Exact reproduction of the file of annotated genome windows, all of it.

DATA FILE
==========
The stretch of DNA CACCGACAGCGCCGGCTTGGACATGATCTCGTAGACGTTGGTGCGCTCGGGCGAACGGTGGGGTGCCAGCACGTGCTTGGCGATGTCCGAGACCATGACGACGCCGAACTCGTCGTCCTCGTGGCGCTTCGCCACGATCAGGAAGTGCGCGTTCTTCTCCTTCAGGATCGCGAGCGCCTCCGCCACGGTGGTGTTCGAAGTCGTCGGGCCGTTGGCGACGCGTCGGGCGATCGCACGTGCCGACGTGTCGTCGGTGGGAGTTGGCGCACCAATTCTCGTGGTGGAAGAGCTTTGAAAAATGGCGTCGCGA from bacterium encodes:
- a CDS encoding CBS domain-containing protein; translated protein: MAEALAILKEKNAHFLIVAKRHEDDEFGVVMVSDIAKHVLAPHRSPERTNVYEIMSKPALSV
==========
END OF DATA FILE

The stretch of DNA CACCGACAGCGCCGGCTTGGACATGATCTCGTAGACGTTGGTGCGCTCGGGCGAACGGTGGGGTGCCAGCACGTGCTTGGCGATGTCCGAGACCATGACGACGCCGAACTCGTCGTCCTCGTGGCGCTTCGCCACGATCAGGAAGTGCGCGTTCTTCTCCTTCAGGATCGCGAGCGCCTCCGCCACGGTGGTGTTCGAAGTCGTCGGGCCGTTGGCGACGCGTCGGGCGATCGCACGTGCCGACGTGTCGTCGGTGGGAGTTGGCGCACCAATTCTCGTGGTGGAAGAGCTTTGAAAAATGGCGTCGCGA from bacterium encodes:
- a CDS encoding CBS domain-containing protein; translated protein: MAEALAILKEKNAHFLIVAKRHEDDEFGVVMVSDIAKHVLAPHRSPERTNVYEIMSKPALSV